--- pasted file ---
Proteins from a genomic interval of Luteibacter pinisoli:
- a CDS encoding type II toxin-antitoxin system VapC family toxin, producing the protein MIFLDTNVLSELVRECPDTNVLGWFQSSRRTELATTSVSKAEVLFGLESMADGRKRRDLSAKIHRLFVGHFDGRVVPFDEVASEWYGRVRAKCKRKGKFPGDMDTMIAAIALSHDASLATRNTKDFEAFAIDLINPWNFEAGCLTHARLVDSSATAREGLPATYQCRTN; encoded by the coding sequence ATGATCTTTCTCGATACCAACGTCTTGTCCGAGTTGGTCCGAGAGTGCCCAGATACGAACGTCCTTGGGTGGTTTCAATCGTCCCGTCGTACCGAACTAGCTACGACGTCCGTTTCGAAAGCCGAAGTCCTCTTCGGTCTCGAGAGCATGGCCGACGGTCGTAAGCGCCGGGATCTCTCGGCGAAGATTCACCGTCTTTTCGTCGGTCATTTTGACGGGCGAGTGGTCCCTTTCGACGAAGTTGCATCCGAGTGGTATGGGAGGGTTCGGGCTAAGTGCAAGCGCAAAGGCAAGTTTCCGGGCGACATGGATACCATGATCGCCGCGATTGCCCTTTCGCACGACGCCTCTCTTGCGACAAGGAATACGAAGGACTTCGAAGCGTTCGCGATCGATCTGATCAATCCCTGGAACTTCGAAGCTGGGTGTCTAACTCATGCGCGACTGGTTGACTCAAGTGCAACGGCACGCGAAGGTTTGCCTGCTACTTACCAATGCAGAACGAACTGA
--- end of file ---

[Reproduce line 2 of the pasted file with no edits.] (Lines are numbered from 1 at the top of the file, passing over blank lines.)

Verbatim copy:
- a CDS encoding type II toxin-antitoxin system VapC family toxin, producing the protein MIFLDTNVLSELVRECPDTNVLGWFQSSRRTELATTSVSKAEVLFGLESMADGRKRRDLSAKIHRLFVGHFDGRVVPFDEVASEWYGRVRAKCKRKGKFPGDMDTMIAAIALSHDASLATRNTKDFEAFAIDLINPWNFEAGCLTHARLVDSSATAREGLPATYQCRTN; encoded by the coding sequence ATGATCTTTCTCGATACCAACGTCTTGTCCGAGTTGGTCCGAGAGTGCCCAGATACGAACGTCCTTGGGTGGTTTCAATCGTCCCGTCGTACCGAACTAGCTACGACGTCCGTTTCGAAAGCCGAAGTCCTCTTCGGTCTCGAGAGCATGGCCGACGGTCGTAAGCGCCGGGATCTCTCGGCGAAGATTCACCGTCTTTTCGTCGGTCATTTTGACGGGCGAGTGGTCCCTTTCGACGAAGTTGCATCCGAGTGGTATGGGAGGGTTCGGGCTAAGTGCAAGCGCAAAGGCAAGTTTCCGGGCGACATGGATACCATGATCGCCGCGATTGCCCTTTCGCACGACGCCTCTCTTGCGACAAGGAATACGAAGGACTTCGAAGCGTTCGCGATCGATCTGATCAATCCCTGGAACTTCGAAGCTGGGTGTCTAACTCATGCGCGACTGGTTGACTCAAGTGCAACGGCACGCGAAGGTTTGCCTGCTACTTACCAATGCAGAACGAACTGA